Data Science
3 min read
Data Science: Framing the business problems as machine-learning problems (Part III)
Written by
Vinay Roy
Published on
31st March 2021

In the previous articles - Part I and Part 2, we discussed when to use machine learning to solve a business problem and how to frame the business problems as a machine learning problem.

Now that we have developed a model, are we done? No. framing a business problem into a machine learning problem and solving the problem is only a part. The last mile is to convey the solution to the business users.

If you have been involving them at the discovery stage then the task is much simpler. But if not then the chances of the project failing despite what the data suggested is really high. Worse the teams keep struggling with the adoption problem. So, here are a few tips from my own experience on how to involve your business stakeholders in this journey and how to handover the model results to them:

Get early feedback on model quality: This follows from the suggestion above, do not surprise your business stakeholders with a model but get their feedback as often as possible, before you start working, iteratively as you are working on it, while you are running the test, before launching the results, and once you launch the results.

Embrace the fact that the Model performance does not translate one-on-one to business performance: Suppose the team worked on a recommender engine and test results show a 600% uplift in conversion. As tempting as it may be to announce that the model will lead to a 600% gain in conversion as evidenced from the test error — do not confuse the model performance with actual business performance. Setting such a high expectation will lead to disappointment even if the model gains a 25% uplift, which in all likelihood is a much more likely scenario given the tradeoff of many other dynamics that play around the actual product and user interactions.

While the above is true for any project, it is even more significant in the projects that involve machine learning.

Storytelling in simpler business words, not technical jargon: Saying we used the learning to rank method to solve the search relevancy issue, as tempting as it may be, does not help. You want your business stakeholders to collaborate with you not be amazed by your technical prowess. Using jargon, you risk alienating them, stop any further collaboration, so as much as possible de-jargonize your slides, and narrate the story from the problem space to the solution space, the model uplift and the expected business uplift in simpler easy to understand words of what you were trying to do, what methods you chose, what challenges you encountered, and what was the final conclusion. The goal at this stage should be to encourage discussions, feedback, and iteration ideas.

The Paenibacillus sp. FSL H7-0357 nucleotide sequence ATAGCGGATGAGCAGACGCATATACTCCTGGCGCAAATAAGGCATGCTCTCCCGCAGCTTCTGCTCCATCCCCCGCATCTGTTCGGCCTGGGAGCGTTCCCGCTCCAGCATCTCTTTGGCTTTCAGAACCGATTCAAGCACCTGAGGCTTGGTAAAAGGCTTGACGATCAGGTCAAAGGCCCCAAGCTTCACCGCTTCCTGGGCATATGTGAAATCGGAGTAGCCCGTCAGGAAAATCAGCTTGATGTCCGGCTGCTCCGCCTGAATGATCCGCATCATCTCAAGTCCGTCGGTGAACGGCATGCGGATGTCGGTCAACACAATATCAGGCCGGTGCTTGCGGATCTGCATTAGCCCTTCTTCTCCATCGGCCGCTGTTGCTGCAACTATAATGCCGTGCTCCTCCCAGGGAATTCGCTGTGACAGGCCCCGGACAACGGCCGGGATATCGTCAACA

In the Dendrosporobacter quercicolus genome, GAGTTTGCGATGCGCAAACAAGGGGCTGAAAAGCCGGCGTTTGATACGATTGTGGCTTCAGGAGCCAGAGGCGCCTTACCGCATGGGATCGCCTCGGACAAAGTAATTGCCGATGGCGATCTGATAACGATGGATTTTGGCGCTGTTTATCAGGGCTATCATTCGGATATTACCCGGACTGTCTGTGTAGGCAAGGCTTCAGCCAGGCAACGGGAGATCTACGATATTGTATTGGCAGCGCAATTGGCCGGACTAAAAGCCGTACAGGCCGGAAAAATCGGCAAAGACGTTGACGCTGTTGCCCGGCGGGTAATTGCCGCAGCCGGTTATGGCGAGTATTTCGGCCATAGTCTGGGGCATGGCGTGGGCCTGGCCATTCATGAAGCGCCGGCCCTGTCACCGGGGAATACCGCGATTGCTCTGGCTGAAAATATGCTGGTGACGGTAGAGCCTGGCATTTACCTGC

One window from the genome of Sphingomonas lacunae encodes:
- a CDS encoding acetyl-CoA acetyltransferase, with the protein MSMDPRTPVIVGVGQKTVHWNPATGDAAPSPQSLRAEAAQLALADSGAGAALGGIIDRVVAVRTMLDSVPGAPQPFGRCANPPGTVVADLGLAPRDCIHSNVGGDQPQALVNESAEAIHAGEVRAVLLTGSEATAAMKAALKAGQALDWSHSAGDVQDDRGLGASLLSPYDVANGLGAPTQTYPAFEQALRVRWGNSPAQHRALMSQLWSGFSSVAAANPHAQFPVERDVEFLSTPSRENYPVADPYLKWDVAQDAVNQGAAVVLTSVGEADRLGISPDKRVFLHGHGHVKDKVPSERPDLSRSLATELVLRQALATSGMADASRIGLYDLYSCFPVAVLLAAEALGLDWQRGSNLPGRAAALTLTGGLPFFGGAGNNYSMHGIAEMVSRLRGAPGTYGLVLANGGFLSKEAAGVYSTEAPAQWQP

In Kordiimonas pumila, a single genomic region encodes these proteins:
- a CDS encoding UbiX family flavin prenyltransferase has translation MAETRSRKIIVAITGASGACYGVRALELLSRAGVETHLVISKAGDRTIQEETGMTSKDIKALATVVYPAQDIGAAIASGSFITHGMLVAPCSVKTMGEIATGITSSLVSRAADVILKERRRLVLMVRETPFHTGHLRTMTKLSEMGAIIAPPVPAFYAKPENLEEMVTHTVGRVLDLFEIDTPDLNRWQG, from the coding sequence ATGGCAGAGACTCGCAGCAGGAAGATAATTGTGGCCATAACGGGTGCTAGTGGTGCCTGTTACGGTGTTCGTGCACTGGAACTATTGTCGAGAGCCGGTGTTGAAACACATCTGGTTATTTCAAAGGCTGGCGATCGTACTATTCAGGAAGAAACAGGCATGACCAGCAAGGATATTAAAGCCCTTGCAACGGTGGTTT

With this, I leave you to explore this beautiful world of translating the business problems into the data science/machine learning construct and vice versa to realize the true potential of collaboration between the business and data science team at your organization. If you have some feedback or comment, do reach out to me on Linkedin. I would love to stay in touch and learn from our collaboration. Alone, we can only go so far.

Read our other articles on Product Leadership, Product Growth, Pricing & Monetization strategy, and AI/ML here.

As a photographer, it’s important to get the visuals right while establishing your online presence. Having a unique and professional portfolio will make you stand out to potential clients. The only problem? Most website builders out there offer cookie-cutter options — making lots of portfolios look the same.

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12 photography portfolio websites to showcase your work

Here are 12 photography portfolio templates you can use with Webflow to create your own personal platform for showing off your work.

1. Jasmine

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